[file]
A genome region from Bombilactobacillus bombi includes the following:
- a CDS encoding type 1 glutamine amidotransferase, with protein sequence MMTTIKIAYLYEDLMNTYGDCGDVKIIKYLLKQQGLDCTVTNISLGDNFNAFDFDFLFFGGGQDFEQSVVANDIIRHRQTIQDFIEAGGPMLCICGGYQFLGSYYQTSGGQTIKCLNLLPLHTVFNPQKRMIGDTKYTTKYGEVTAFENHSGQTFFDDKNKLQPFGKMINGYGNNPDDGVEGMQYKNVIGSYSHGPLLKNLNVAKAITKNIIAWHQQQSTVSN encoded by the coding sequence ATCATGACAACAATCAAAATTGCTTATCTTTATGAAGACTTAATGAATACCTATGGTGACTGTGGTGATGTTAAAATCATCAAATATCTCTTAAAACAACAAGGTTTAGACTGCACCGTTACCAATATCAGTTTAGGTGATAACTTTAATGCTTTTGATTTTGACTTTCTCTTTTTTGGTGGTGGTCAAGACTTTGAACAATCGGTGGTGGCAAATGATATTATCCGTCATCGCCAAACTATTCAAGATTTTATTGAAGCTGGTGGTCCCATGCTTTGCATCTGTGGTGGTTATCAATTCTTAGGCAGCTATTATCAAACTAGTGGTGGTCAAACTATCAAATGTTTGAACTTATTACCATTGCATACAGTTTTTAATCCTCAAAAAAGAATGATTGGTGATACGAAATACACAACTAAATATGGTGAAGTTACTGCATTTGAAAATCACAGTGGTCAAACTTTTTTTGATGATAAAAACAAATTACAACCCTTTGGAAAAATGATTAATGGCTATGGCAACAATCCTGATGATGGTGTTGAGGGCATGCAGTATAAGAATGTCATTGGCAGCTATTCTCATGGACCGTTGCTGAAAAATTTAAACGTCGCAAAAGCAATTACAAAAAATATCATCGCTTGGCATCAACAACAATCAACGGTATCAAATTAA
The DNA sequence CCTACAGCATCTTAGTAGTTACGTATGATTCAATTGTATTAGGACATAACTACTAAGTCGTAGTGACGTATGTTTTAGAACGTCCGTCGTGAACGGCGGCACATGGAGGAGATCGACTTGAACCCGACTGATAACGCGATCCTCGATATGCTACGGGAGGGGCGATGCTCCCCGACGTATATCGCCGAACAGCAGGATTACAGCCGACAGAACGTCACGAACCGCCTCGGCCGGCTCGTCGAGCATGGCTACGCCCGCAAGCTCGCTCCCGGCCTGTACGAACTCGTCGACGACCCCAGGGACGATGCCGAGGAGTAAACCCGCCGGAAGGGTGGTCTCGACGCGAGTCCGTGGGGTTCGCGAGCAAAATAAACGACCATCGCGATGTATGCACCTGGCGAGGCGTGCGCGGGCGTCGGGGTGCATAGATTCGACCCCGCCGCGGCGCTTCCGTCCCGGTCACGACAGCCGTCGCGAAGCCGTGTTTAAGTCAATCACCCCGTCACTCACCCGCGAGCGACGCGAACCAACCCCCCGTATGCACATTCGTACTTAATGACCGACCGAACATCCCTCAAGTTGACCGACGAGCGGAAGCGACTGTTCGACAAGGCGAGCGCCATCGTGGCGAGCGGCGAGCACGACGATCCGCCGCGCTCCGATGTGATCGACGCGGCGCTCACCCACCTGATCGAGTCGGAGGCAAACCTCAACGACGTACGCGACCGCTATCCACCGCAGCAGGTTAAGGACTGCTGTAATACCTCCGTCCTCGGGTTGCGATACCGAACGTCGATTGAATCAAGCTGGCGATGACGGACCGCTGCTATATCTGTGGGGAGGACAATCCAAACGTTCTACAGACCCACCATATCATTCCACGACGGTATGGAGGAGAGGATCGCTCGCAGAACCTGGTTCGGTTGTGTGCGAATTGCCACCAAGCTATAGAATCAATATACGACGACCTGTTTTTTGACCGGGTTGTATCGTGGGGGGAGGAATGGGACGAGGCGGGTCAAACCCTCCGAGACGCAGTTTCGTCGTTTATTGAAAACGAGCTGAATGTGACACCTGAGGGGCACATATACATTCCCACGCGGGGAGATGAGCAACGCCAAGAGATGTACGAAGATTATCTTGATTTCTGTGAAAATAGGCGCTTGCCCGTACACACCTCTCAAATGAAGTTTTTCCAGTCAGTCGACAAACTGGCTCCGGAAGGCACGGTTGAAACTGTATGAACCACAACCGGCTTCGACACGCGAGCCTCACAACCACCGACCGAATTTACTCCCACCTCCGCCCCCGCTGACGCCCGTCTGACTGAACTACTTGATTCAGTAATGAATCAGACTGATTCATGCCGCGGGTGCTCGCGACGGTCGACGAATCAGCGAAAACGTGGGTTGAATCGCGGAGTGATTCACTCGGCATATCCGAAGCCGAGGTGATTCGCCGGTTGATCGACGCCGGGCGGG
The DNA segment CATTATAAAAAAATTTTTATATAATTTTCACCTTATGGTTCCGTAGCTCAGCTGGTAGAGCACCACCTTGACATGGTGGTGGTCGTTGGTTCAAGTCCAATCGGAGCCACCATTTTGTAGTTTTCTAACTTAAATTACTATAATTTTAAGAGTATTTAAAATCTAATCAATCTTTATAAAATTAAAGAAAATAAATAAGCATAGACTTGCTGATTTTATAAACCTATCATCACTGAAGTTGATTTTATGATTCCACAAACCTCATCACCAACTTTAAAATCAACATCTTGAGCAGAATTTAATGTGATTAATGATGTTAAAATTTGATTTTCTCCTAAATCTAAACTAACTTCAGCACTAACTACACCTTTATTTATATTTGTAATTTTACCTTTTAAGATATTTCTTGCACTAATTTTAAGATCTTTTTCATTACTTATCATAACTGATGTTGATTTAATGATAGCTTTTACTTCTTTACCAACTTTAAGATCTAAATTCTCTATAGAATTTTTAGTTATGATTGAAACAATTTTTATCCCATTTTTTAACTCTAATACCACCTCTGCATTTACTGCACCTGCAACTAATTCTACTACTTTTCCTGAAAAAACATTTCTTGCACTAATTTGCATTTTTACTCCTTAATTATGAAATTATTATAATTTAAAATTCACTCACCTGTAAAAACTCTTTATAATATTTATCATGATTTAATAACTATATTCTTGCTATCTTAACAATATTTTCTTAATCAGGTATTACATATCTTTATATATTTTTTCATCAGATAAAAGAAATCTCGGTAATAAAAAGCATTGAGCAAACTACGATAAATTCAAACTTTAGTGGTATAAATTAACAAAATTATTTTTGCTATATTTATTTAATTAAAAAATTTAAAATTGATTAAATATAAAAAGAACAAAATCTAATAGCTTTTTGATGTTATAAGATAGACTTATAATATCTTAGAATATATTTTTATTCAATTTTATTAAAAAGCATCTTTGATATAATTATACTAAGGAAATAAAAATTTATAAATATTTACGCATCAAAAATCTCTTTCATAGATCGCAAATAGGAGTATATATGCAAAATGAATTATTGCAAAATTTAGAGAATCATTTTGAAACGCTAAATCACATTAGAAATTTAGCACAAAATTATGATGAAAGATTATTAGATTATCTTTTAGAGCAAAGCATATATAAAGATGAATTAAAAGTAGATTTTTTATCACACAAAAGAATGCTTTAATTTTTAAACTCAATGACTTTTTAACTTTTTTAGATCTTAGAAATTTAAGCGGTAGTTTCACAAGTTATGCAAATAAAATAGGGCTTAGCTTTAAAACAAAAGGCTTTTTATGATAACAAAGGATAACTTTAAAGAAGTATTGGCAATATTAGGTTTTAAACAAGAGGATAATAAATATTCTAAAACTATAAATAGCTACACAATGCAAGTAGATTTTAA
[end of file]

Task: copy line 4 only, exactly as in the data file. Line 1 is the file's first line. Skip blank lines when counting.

The DNA segment CATTATAAAAAAATTTTTATATAATTTTCACCTTATGGTTCCGTAGCTCAGCTGGTAGAGCACCACCTTGACATGGTGGTGGTCGTTGGTTCAAGTCCAATCGGAGCCACCATTTTGTAGTTTTCTAACTTAAATTACTATAATTTTAAGAGTATTTAAAATCTAATCAATCTTTATAAAATTAAAGAAAATAAATAAGCATAGACTTGCTGATTTTATAAACCTATCATCACTGAAGTTGATTTTATGATTCCACAAACCTCATCACCAACTTTAAAATCAACATCTTGAGCAGAATTTAATGTGATTAATGATGTTAAAATTTGATTTTCTCCTAAATCTAAACTAACTTCAGCACTAACTACACCTTTATTTATATTTGTAATTTTACCTTTTAAGATATTTCTTGCACTAATTTTAAGATCTTTTTCATTACTTATCATAACTGATGTTGATTTAATGATAGCTTTTACTTCTTTACCAACTTTAAGATCTAAATTCTCTATAGAATTTTTAGTTATGATTGAAACAATTTTTATCCCATTTTTTAACTCTAATACCACCTCTGCATTTACTGCACCTGCAACTAATTCTACTACTTTTCCTGAAAAAACATTTCTTGCACTAATTTGCATTTTTACTCCTTAATTATGAAATTATTATAATTTAAAATTCACTCACCTGTAAAAACTCTTTATAATATTTATCATGATTTAATAACTATATTCTTGCTATCTTAACAATATTTTCTTAATCAGGTATTACATATCTTTATATATTTTTTCATCAGATAAAAGAAATCTCGGTAATAAAAAGCATTGAGCAAACTACGATAAATTCAAACTTTAGTGGTATAAATTAACAAAATTATTTTTGCTATATTTATTTAATTAAAAAATTTAAAATTGATTAAATATAAAAAGAACAAAATCTAATAGCTTTTTGATGTTATAAGATAGACTTATAATATCTTAGAATATATTTTTATTCAATTTTATTAAAAAGCATCTTTGATATAATTATACTAAGGAAATAAAAATTTATAAATATTTACGCATCAAAAATCTCTTTCATAGATCGCAAATAGGAGTATATATGCAAAATGAATTATTGCAAAATTTAGAGAATCATTTTGAAACGCTAAATCACATTAGAAATTTAGCACAAAATTATGATGAAAGATTATTAGATTATCTTTTAGAGCAAAGCATATATAAAGATGAATTAAAAGTAGATTTTTTATCACACAAAAGAATGCTTTAATTTTTAAACTCAATGACTTTTTAACTTTTTTAGATCTTAGAAATTTAAGCGGTAGTTTCACAAGTTATGCAAATAAAATAGGGCTTAGCTTTAAAACAAAAGGCTTTTTATGATAACAAAGGATAACTTTAAAGAAGTATTGGCAATATTAGGTTTTAAACAAGAGGATAATAAATATTCTAAAACTATAAATAGCTACACAATGCAAGTAGATTTTAA